Spiralling costs, tougher legislation, increasing interest rates and less favourable tax treatment are creating painful and costly challenges for buy-to-let (BTL) landlords.
BTL landlords are being squeezed with each Bank of England base rate increase.
The recent fast and significant hikes in BTL mortgage rates and lending costs are just the latest issue for BTL landlords in a bumpy few years.
The BTL market was created with the rent deregulation of 1988 and the launch of the BTL mortgage in 1996. These regulatory changes created a massive market that in 2022 is estimated to include 8.7 million homes worth £1.7trn.
In response to the 2009 banking crisis, for the first time in 400 years the Bank of England has held interest rates below 2% for a 12-year period. This means that over that period, the base rate has averaged 0.56% compared with the 9.2% average from 1975 to the present day.
BTL mortgage rates are rising. According to analysis from Moneyfacts, the average two-year fixed BTL rate rose from 3.22% to 3.41% in May, the highest rate since September 2015.
The growth in the BTL market has also begun to stall. The latest analysis from Fleet Mortgages shows that all regions have seen a slight drop in rental yields compared with 2021, with the exception of the North East, which remained unchanged. This is making property investment less attractive for individual landlords, particularly in London and the South East, with average yields in the Greater London area having stagnated at 4.5% since 2014.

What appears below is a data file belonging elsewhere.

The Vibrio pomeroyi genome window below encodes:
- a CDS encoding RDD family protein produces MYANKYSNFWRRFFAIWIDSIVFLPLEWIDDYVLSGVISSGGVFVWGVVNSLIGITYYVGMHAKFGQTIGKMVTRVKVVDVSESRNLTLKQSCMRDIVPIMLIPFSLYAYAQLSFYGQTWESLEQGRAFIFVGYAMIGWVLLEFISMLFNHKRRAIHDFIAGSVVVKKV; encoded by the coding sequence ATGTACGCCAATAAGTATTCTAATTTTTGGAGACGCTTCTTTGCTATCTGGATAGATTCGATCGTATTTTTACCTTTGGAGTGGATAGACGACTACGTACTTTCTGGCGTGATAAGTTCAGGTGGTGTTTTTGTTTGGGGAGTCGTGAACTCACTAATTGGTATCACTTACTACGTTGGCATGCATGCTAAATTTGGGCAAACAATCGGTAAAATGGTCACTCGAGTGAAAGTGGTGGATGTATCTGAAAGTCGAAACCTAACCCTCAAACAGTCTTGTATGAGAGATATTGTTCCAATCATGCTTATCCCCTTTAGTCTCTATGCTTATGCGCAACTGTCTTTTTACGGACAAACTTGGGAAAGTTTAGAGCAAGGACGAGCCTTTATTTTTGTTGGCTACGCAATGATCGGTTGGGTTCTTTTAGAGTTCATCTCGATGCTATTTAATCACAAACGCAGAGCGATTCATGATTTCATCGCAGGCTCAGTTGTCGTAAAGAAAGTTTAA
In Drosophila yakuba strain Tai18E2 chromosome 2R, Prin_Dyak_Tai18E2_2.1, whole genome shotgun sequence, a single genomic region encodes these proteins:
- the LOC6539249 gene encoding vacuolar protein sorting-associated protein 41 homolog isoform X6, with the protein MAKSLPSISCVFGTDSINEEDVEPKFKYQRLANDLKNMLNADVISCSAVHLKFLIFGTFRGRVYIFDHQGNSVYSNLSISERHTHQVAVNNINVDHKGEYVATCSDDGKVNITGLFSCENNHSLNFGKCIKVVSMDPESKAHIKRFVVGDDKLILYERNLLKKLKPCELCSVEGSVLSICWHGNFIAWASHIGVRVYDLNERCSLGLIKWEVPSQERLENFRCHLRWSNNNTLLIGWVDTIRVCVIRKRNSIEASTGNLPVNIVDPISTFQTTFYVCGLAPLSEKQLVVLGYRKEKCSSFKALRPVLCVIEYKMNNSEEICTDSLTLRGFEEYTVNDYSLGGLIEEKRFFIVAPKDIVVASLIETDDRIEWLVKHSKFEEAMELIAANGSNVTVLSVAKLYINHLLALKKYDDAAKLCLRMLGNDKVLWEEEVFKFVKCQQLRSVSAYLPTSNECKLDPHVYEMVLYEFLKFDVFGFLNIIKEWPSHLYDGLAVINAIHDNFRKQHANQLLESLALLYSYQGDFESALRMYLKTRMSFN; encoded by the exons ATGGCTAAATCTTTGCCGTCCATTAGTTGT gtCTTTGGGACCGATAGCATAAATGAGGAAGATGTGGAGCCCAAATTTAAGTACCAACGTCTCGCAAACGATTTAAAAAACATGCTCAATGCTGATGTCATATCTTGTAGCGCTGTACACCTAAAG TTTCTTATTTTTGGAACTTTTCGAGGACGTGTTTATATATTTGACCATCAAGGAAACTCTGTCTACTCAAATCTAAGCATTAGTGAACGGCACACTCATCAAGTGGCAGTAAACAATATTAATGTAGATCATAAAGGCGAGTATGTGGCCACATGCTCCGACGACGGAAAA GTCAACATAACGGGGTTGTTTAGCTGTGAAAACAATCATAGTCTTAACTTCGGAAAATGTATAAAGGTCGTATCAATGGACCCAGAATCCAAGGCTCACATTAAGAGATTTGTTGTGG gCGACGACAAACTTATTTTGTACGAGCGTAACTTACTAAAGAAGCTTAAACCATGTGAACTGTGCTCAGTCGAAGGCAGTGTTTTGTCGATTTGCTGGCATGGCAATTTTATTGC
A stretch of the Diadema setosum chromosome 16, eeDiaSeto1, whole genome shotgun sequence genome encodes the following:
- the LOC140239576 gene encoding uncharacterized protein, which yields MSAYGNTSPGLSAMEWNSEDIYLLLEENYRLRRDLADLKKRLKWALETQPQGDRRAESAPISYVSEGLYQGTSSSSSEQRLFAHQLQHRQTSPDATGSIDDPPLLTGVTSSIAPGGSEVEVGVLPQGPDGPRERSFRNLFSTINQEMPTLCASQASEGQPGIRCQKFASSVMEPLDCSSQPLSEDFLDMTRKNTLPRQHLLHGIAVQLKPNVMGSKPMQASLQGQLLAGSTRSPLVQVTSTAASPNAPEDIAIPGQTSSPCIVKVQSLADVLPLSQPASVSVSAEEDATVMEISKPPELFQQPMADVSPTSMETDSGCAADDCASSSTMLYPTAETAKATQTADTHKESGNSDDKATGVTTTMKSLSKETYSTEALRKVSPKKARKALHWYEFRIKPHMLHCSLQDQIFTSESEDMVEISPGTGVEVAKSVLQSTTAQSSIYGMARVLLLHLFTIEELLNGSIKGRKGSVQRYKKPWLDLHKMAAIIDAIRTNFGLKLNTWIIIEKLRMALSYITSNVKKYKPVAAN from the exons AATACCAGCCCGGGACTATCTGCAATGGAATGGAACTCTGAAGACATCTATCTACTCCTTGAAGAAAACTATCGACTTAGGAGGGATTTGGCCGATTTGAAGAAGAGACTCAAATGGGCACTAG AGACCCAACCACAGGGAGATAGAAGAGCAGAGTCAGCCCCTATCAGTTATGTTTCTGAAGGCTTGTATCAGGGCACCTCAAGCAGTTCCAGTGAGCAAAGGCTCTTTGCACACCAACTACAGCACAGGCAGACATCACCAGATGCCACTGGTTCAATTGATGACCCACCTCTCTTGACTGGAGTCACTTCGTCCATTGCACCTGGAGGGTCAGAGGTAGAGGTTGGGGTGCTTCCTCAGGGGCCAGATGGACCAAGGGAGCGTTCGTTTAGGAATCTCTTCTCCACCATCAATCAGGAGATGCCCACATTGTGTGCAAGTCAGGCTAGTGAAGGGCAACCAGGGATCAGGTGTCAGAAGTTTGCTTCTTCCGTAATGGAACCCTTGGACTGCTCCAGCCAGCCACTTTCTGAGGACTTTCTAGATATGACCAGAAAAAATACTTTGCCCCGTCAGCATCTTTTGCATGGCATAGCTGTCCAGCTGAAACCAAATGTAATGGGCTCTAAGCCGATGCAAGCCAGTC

Adding fuel to their woes, the government has not made it easy for landlords over the past seven years. Since George Osborne’s tax relief cuts, announced in 2015 and then implemented over the following four years, landlords have been left paying income tax on their rental income rather than their profit after finance and other costs have been taken into account. Increases in stamp duty surcharges from 2021 have also dampened the market.
Rental reforms are now in the pipeline in response to the cost-of-living crisis along with mandatory green upgrades, which come into effect in 2025.
With all these factors squeezing the amateur individual landlord, it can come as little surprise that those landlords are opting to exit the market as profitability becomes increasingly unviable, and margins are squeezed. The good news is there are options available to former landlords seeking to cash in on their portfolios.
Potential for diversification
Investing in Property REITs offers the potential for diversification and exposure to the UK commercial and residential property market. Alternatively, closed-end private equity property funds can be attractive although they often have considerable lock-ins of five to seven years, and can require large minimum investment amounts.
At Brickowner, we have seen a number of individual BTL landlords selling up their portfolios and investing the proceeds into property through property investment platforms such as ours, where they are able to diversify their investment, and target properties they like.
Property crowdfunding can offer diversification, lower fees and potentially more liquidity. Secondary markets, like the one Brickowner has launched, offer investors the opportunity to put their shares up for sale to other investors. Increasingly, as BTL becomes less attractive, investment platforms, REITs and other vehicles will offer investors access to property without the increasing pitfalls of direct investment.
Fred Bristol is chief executive of Brickowner